I was wondering how you can fix the reverb sound that comes along with compression. I have a little comp. added to a snare & it sounds like there’s a reverb effect on it & i have no reverb applied. I forget the ratio that i have on the snare, but the comp makes it carry a little longer than i would like. Thanx for any advice.
umm, that’s kinda’ what compression DOES. it decreases the peaks and when you turn it up to compensate… you turn up the decay… If you don’t like it, I’d recommend raising the threshold, lower the release time, lower the ratio, or you could try and add a noise gate and set it up to cut down on the decay…
Chances are you’re using too much compression, or you’re not listening to it in context of the mix, it may gell fine if you listen to everything all at once.
Many people use a drum mix busses out to a compressor with high settings (so it sounds too compressed) and then mix that back in with the original tracks that AREN’T really compressed.
I always kinda liked that effect.
just to add to what guitars said…
remember that compression is not really “adding” anything to your sound. compression is evening out the loud parts (in your case the loud snare hits) and causing you to increase the level of the snare track. this is making the tail end of the snare hits more audible in the mix. what you’re probably hearing is the NATURAL reverb that’s already in the recording.
another thing you could investigate is “gating”. what this will do is completely silence the audio between snare hits. after gating a snare track, it alone will sound very choppy and unnatural. you will have to take alot of care in mixing it in with the other tracks or use a reverb plugin to give it the amount of reverb you want.
Thanx for the input guys. I always wondered why it sounded that way. I will use some of the ideas you guys passed along. I like this forum alot, everybody is always a lot of help here, unlike some of the other forums i’ve been to. I won’t mention any namesprotools Thanx again for the replies.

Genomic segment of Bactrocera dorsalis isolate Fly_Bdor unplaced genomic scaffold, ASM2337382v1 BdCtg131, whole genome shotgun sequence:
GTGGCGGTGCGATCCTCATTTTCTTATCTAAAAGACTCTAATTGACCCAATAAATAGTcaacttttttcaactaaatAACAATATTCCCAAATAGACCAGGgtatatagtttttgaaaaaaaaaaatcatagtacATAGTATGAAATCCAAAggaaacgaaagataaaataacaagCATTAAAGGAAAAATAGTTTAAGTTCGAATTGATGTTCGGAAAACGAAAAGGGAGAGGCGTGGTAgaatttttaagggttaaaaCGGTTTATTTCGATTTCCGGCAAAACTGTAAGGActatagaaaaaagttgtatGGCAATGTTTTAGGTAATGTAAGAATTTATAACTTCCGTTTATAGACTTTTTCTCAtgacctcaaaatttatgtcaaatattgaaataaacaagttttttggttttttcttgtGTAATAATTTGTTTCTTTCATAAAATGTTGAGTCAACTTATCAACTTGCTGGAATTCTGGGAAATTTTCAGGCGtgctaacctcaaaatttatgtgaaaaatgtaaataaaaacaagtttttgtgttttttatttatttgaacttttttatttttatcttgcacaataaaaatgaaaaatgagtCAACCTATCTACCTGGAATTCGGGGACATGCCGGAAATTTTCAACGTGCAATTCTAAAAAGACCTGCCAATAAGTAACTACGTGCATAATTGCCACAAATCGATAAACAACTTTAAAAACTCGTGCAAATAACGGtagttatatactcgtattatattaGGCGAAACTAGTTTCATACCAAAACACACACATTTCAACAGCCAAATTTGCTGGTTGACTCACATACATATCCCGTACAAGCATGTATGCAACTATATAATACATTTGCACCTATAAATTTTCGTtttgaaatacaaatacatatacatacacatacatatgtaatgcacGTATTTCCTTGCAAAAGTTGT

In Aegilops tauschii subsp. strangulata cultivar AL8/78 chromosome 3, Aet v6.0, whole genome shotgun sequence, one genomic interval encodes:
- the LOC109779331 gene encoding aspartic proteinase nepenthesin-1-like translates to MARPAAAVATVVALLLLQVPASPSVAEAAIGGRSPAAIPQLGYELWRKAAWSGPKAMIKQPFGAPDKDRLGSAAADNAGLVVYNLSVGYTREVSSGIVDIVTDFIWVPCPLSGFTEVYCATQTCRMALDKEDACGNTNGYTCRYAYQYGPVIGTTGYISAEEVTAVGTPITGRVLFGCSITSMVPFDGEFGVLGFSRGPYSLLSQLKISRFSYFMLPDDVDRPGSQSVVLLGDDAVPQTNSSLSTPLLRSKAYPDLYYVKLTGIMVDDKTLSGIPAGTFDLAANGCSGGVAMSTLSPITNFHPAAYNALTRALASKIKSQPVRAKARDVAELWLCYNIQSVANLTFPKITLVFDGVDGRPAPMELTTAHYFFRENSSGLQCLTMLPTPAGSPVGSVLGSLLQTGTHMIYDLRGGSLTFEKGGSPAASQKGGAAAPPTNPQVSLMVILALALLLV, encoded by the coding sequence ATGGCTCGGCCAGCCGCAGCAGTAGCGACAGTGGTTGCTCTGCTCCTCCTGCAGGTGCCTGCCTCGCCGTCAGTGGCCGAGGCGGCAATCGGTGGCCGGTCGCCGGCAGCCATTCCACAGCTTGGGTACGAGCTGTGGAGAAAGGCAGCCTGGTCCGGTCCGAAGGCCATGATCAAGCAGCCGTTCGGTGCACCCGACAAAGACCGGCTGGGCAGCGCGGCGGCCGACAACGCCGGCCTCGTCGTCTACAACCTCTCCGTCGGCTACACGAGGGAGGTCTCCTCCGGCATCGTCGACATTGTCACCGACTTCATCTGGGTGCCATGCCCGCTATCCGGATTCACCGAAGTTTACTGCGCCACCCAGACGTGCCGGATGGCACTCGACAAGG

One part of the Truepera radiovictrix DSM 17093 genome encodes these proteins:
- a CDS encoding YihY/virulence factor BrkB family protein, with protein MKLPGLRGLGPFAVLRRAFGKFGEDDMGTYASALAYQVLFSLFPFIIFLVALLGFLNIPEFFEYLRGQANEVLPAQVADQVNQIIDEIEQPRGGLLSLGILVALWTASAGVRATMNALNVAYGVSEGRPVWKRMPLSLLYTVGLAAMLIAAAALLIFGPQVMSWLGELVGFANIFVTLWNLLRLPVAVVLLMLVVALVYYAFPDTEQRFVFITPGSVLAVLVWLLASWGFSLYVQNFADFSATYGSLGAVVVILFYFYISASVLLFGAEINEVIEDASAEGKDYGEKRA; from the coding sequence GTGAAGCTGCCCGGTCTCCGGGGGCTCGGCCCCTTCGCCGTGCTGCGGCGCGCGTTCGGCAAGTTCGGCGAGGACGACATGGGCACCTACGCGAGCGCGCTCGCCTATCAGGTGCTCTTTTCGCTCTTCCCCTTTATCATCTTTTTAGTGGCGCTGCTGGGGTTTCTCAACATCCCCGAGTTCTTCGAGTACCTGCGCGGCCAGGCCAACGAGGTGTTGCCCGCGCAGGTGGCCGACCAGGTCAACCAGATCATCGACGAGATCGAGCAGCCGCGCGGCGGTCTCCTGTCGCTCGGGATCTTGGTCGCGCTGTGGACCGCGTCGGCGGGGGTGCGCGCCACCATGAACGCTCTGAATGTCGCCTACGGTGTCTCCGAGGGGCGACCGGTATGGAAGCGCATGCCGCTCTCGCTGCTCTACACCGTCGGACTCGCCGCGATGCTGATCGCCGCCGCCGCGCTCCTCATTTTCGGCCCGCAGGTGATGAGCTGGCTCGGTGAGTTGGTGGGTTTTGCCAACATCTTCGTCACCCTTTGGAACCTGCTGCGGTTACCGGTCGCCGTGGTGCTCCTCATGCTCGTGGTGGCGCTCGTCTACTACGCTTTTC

compression can accentuate or enhance reverb or “room sound” that may be on your recorded tracks. reverb is definitely your friend. try to work with it.
If you are running your compression on an auxilary channel and then dialing in the amount you want you are probably getting the N Track reverb that gets added by default when using an auxilary bus.
I always have to remember to turn the N track reverb off when i use the auxes. While reverb is probably a logical thing to have on by default, I prefer to use reverbs other than the N track reverb in my tunes.
If you are not not using compression as an auxilary option that is good because it tends to be most effective when used as a plug in directly on the track not a dial in auxilary option.
Good point, Ted – might actually be some reverb in there by accident, and putting compression after reverb will tend to overemphasize the reverb. Compression should come before reverb, in general. Also, it’s generally better to put compression on a tack insert rather than an aux bus. (These are guidelines, not rules.)
Finally, if compression is causing too much ride on ride cymbal, the solution is to lower the volume of the ride cymbal instead of using compression (or, use less compression and more fader lowering). If the drum track is already mixed, then you can try adjusting the compression parameters as mentioned above, but note that it might end up being a compromise. (Or, it might be just the ticket.)